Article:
President Hinckley declared a counterfeit "artifact" a real relic from the Nephites. There was numerous anthropologic expeditions to find remnants of the Lamanites, and all were futile. Genetic evidence did not support Book of Mormon claims that Native American's are Nephites and Lamanites from the Middle East. The story of the creation and Adam and Eve is impossible, because the earth is more than 6000 years old and modern humans evolved, they were not poofed out of dust. There is genetic and geologic and anthropologic evidence to support this. There is no evidence for anything in the poorly written Book of Mormon. 

So when I discovered my beloved religion was false, and my personal god was impossible, I was devastated. I was hurt. I felt betrayed. I tried for an entire year to reason how it was still possible, but I simply couldn't. Reality and religion did not mesh. They didn't not work together. It was like desperately trying to prove there were fairies in my backyard. It was like trying to convince myself there was a pot of gold at the end of the rainbow. 

I was an adult living in a child's fantasy. And every time I said I felt it was true, I realized my feelings could not make anything true. I could feel like it was raining when the sun shined, but it never meant it was raining.

With my eyes opened, and the Mormon rosy glasses removed, I began to see more of the atrocities of religion. And how angry members are to "apostates". And how controlling the leadership is, telling members not to use google and sever ties with those who have left. The concept of tithing the poor for the construction of mega malls and temples as well as the unfair treatment of gays in particular sealed the deal for me in removing my name from the Mormon church records. I wanted absolutely no ties to an organization that worked so tirelessly to harm innocent people based on their sexual orientation. And that was so successful in convincing women they were responsible for men's sexuality and inherently submissive in nature to men, deferring to their husband eternally before god. It all seems wrong, it all felt wrong, and ultimately I realized how much harm it had done to me, and it pains me to see it harm the people I love.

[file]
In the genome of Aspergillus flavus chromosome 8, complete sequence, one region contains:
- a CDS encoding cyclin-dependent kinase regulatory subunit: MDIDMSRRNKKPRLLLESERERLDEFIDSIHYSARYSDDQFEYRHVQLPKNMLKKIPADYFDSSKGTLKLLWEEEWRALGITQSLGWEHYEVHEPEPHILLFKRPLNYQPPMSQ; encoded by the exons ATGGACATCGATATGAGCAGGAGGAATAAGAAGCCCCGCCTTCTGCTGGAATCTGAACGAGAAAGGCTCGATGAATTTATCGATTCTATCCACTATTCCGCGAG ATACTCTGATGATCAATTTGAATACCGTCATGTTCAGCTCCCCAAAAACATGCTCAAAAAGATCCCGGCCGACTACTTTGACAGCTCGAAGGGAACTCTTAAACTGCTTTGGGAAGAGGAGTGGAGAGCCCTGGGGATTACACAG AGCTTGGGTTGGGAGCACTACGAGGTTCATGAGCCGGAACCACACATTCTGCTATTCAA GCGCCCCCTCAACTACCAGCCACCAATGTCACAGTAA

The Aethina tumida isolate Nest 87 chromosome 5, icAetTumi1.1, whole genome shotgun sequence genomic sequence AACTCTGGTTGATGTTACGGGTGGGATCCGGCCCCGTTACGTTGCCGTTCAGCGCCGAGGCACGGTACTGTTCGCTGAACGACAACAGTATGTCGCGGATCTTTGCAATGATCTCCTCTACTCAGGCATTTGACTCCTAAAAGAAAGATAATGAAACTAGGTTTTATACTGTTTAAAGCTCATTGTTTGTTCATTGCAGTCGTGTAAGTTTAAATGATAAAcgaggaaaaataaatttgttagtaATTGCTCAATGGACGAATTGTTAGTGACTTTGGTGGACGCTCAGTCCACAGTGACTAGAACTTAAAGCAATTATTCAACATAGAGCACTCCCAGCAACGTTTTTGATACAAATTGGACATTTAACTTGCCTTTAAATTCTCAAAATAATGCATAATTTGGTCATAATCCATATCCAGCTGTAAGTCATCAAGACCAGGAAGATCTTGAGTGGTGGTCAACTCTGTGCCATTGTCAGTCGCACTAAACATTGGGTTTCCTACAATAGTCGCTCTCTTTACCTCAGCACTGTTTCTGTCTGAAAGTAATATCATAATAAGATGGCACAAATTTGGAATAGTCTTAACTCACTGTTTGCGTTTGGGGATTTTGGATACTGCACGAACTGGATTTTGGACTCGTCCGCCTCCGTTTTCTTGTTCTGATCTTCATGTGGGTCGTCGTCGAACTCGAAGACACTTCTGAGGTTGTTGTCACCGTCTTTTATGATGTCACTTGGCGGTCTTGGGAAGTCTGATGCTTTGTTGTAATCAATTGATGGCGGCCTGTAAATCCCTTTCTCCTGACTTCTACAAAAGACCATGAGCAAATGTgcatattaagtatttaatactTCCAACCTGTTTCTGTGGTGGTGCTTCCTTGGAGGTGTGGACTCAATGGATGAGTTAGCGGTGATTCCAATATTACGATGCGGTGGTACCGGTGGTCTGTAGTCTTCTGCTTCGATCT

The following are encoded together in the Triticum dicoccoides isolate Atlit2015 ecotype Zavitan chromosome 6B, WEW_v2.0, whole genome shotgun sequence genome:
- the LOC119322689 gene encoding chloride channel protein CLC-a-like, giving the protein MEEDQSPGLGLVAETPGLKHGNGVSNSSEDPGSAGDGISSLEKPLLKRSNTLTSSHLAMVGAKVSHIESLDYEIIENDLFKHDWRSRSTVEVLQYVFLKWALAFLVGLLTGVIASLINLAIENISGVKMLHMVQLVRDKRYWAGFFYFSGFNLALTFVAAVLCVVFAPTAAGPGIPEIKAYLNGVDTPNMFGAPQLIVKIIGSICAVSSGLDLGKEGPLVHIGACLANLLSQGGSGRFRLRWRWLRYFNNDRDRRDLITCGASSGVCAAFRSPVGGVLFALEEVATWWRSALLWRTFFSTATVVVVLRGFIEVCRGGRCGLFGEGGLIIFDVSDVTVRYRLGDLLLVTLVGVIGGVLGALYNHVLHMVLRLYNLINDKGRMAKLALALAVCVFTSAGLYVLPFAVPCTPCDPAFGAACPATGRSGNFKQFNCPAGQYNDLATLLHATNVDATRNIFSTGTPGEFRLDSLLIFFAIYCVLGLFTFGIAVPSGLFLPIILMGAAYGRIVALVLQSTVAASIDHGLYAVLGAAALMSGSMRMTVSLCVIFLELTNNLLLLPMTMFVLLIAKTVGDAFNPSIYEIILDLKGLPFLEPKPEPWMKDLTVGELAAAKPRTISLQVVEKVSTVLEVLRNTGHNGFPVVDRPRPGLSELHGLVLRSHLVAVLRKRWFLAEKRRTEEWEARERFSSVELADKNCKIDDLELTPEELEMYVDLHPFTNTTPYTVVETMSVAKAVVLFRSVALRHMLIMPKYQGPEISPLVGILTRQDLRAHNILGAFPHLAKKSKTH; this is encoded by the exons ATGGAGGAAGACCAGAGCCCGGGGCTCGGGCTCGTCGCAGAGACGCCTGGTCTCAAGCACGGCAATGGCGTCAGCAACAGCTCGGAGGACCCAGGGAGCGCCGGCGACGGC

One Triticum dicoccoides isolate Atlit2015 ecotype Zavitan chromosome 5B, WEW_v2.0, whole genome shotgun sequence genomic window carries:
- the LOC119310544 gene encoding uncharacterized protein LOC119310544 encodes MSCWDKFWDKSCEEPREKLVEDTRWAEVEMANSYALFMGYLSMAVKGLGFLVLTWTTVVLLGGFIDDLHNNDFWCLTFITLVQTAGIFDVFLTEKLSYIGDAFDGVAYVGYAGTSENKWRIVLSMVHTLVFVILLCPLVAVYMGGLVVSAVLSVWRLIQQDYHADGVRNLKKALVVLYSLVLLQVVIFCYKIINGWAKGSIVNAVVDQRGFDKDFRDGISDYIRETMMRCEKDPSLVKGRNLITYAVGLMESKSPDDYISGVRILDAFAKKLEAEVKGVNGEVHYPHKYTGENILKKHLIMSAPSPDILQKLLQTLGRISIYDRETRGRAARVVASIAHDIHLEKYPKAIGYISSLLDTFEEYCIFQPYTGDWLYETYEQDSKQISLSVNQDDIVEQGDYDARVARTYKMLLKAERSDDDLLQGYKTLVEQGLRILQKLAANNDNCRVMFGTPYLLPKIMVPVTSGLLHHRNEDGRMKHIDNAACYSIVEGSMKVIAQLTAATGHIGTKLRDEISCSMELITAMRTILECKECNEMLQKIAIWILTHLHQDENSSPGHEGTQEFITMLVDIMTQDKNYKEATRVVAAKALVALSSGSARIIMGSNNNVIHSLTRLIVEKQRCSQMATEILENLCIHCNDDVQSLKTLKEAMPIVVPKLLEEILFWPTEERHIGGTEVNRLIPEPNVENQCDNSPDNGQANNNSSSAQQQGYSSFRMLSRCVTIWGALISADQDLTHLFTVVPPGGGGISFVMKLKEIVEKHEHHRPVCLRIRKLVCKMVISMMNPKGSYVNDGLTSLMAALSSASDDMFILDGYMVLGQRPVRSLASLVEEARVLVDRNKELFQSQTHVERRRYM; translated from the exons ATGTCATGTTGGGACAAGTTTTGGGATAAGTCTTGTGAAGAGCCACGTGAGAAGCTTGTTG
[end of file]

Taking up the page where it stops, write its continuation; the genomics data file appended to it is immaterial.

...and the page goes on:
These are the reasons I left religion. These are the reasons I am an atheist.

So please, before you assume someone was offended or never truly believed, take a moment to consider that they simply have discovered god does not exist, and that it was difficult for them. Do not dismiss their experience to make yours seem more authentic.

1 comment:

  1. I am glad to have found your blog. I have traveled an extremely similar path. Thank you for sharing your thoughts and words.